For my project I want to allow the user to either use a 12 or 24VDC power adapter if needed but I dont want to make 2 seperate DC inputs. Neither do I want to use a buck-boost because I dont want to regulate the 12V voltage but most bucks only work with Vin>Vout by ~1V.

Right now I am using the setup in the picture to get the 24V to 12V, the load side needs min. 5A so thats why I dont want to use any linear regulator aswell.

A user told me I could make a relay or a circuit to bypass the regulator when the voltage is at a specific level. But that's where I am stuck and would like to know a good and easy way check the Vin or the regulated Voltage < 12V and if so bypass it and just use the 12V directly. I read a bit about comparator ICs that could do that but my knowledge is really limited here. If you could provide me with some guidance I would really appreciate that.


I tried to think of something myself but can't really say if that would work.


simulate this circuit – Schematic created using CircuitLab

Voltage regulator


1 Answer 1


There are buck switching converter chips designed to use a PMOS instead of a NMOS for the upper pass element. This allows 100% duty cycle, at the cost of a little efficiency loss due to the PMOS. Some switcher chips can also do 100% duty cycle with a NMOS, by using a charge pump. So you got a more efficient NMOS for the switching converter.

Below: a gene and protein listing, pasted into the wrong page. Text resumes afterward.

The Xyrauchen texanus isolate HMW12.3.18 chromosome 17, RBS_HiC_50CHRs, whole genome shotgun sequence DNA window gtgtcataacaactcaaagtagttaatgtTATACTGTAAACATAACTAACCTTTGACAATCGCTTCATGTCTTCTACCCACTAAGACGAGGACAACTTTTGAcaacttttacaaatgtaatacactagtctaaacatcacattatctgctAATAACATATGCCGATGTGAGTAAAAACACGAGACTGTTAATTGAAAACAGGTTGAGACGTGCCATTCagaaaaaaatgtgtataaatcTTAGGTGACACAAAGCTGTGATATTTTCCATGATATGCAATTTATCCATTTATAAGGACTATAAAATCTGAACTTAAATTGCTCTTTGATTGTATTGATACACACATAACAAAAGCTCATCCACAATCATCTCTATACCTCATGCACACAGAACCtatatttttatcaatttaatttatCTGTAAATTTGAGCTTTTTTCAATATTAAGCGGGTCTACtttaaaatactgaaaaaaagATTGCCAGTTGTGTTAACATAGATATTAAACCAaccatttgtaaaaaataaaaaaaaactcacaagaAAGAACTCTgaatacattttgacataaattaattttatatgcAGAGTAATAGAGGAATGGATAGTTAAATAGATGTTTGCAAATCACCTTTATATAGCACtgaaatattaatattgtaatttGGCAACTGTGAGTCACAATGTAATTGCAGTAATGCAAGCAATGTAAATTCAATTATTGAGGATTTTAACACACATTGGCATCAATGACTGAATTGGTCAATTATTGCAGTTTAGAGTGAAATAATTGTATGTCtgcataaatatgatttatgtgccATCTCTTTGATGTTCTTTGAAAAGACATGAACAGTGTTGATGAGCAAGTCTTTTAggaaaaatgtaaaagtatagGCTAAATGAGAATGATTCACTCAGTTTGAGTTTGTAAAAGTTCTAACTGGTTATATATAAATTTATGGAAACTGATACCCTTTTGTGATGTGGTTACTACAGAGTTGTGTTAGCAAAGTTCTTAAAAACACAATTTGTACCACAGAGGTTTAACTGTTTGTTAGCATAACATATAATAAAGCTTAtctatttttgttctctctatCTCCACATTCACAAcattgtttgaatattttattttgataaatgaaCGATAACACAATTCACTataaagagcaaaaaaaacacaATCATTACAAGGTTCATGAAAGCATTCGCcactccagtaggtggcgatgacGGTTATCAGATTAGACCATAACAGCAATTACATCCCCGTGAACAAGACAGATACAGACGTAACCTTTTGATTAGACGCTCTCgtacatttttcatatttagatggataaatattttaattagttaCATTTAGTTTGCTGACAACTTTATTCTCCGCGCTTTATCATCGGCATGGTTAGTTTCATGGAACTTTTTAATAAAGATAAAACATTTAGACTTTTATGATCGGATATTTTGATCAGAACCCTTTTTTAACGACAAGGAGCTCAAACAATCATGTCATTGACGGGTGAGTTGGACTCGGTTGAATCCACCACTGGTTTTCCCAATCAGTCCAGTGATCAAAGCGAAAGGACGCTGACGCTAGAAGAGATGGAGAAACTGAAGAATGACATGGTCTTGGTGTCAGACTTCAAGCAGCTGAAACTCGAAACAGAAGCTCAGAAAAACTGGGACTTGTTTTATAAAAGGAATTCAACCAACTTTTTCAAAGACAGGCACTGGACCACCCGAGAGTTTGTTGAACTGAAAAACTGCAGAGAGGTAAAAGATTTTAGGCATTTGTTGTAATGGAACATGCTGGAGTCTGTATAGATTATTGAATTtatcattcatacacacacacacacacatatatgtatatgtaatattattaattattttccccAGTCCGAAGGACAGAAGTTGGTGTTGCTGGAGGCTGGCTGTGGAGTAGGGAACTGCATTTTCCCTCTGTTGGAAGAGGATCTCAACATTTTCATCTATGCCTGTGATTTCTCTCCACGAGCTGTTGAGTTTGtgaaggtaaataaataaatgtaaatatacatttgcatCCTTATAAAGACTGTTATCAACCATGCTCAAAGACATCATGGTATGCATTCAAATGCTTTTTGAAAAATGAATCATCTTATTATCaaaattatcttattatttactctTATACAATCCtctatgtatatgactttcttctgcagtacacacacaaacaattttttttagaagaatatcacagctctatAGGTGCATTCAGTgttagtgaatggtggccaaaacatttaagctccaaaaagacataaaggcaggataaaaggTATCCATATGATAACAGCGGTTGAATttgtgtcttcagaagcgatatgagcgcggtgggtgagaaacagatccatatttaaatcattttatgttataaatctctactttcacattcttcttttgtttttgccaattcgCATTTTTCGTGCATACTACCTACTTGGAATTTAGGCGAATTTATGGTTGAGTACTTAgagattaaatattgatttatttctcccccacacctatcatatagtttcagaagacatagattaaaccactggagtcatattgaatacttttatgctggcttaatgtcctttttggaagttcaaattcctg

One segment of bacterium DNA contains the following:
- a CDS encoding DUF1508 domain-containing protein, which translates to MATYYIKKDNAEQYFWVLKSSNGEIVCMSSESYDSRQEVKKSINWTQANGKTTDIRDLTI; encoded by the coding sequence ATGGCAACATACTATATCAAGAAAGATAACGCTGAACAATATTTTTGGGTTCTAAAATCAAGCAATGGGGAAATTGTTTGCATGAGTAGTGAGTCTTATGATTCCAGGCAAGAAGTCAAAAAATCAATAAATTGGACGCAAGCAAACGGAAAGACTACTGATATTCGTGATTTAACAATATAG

Converters capable of 100% duty cycle will just keep the top FET fully ON when Vin is too low for regulation (ie, 12V in, 12V out) so it's just the RdsON between input and output.

If you are going to design a switching converter anyway, and it looks like it since you put a schematic in your question, this could be a simpler solution to your problem...

  • \$\begingroup\$ It's Rds_on and the inductor series resistance between input and output. \$\endgroup\$
    – jpa
    Commented May 2, 2021 at 16:23
  • \$\begingroup\$ I tried to do that with a LM25085MY on TI Webbechn but even with super small RdsON and the inductor (which increased footprint extremly) and a series Rsense it wanted I get about -0.2V for 12V. If I simulated it for 24V now it get's up to 14V which is horrible. Can't seem to get it right. \$\endgroup\$
    – Daniel Do
    Commented May 3, 2021 at 9:40

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